"As a result, plans for emergency response in the safety case were woefully inadequate and indicated that the document authors had gone for speed of production of the paperwork rather than a proper assessment of all the contingencies that should have been considered and a review of the real dangers."

Fawcett pointed out that the proliferation of deepwater oil and gas projects, along with the industry's growing interest in Arctic drilling, underscore the importance of relying on more than just past experience. She noted that the deepwater and the Arctic trends remain "highly experimental" and fraught with many dangers, and she cautions against the temptation to rely solely on conventional wisdom in developing safety and training protocols for these areas.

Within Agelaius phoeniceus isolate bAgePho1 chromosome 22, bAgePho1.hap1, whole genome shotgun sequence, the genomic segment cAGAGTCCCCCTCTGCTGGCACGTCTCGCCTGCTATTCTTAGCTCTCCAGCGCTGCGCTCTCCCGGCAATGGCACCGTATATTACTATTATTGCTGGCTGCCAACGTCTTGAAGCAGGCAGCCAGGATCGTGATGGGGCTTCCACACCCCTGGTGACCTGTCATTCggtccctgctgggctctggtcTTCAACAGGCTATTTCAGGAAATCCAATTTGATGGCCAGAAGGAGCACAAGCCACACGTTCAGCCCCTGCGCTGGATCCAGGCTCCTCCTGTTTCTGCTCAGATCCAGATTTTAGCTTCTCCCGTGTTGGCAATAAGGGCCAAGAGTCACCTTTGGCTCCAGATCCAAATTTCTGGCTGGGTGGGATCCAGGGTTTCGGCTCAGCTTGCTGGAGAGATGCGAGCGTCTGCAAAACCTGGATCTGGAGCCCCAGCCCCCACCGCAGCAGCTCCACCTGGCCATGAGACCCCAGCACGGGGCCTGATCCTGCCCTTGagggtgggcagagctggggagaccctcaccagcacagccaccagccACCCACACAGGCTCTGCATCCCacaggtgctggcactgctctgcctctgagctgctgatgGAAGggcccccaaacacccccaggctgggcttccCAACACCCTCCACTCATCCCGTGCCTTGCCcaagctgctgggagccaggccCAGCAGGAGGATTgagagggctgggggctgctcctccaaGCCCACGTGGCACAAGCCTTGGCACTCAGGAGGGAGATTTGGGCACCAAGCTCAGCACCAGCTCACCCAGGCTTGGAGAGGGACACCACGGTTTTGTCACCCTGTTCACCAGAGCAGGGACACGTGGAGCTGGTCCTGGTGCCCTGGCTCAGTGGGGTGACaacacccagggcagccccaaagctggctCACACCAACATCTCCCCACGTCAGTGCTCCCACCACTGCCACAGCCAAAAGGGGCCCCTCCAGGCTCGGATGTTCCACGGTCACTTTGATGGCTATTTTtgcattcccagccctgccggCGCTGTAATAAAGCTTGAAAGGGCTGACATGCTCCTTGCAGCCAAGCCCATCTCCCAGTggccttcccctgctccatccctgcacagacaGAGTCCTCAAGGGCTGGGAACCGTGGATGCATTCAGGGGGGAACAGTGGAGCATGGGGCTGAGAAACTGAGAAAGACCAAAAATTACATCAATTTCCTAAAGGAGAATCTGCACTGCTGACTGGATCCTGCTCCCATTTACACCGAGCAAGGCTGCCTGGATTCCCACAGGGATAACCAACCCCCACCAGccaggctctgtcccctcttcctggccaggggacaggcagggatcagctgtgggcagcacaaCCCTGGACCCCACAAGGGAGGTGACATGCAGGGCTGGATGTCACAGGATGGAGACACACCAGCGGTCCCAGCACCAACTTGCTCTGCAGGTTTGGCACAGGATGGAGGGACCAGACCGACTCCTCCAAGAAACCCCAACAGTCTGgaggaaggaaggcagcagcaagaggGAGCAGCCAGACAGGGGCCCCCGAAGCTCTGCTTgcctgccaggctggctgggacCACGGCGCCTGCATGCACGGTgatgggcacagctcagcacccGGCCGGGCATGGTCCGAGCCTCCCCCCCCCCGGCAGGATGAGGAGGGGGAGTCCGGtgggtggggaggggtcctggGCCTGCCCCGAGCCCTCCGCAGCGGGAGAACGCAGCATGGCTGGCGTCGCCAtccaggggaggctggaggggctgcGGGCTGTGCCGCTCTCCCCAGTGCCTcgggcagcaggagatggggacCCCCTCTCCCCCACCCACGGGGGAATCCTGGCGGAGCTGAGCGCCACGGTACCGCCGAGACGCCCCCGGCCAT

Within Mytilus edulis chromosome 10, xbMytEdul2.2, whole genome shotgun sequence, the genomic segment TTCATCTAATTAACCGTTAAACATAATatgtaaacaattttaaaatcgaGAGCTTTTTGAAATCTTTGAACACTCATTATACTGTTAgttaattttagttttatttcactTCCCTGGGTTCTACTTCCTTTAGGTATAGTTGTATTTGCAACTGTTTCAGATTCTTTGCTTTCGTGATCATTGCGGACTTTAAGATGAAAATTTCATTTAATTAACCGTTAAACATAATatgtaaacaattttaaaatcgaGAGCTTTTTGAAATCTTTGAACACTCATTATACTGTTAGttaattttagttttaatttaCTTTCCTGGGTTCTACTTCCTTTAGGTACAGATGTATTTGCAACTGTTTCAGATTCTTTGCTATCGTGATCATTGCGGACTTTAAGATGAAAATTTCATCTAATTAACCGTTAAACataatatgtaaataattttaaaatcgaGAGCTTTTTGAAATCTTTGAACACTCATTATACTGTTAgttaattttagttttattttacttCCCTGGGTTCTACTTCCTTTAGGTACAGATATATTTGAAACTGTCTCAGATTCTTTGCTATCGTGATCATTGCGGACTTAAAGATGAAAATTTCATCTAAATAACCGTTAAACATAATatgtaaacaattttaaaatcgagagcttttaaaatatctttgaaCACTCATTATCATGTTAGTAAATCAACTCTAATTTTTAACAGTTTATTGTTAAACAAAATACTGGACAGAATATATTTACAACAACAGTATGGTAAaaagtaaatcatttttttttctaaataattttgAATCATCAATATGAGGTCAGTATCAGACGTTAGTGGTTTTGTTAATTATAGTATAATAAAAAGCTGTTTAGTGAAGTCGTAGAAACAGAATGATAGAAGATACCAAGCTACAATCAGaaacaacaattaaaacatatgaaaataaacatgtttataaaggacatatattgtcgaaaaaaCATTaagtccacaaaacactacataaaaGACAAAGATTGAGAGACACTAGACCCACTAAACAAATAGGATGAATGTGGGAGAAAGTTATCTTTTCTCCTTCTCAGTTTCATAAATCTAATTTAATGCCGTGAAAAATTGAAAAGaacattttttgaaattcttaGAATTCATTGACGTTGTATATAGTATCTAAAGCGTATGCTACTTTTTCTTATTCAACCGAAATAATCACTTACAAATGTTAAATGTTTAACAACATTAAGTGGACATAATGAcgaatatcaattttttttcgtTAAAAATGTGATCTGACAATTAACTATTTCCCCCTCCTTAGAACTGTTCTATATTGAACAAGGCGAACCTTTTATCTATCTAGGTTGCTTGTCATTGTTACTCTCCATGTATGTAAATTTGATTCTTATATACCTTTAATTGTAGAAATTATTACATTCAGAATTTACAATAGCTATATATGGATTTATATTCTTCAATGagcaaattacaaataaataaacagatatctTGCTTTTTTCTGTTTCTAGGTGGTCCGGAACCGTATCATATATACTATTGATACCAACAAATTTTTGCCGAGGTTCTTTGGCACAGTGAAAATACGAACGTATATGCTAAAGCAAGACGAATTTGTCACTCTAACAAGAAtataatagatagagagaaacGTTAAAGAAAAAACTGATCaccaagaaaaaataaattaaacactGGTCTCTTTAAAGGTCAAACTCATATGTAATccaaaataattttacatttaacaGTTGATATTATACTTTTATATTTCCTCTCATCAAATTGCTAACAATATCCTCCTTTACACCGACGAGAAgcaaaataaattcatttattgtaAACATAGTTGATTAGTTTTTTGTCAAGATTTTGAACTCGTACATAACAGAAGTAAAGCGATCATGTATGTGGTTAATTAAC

"When you assume you understand or know the conditions in a situation, it doesn't leave a lot of room for doubt, for moving forward cautiously with a sense of fallibility or applying wisdom when faced with massive risk," Fawcett said.

Calling deepwater technology and procedures primarily "an extension of what's been used in the past," Fawcett contends that operating in still-experimental areas such as deepwater and the Arctic demand "a complete rethink" of the real dangers to anticipate in extreme environments.

"Overconfidence masks warning signs -- we can see what we want to see rather than what's really there," Fawcett said.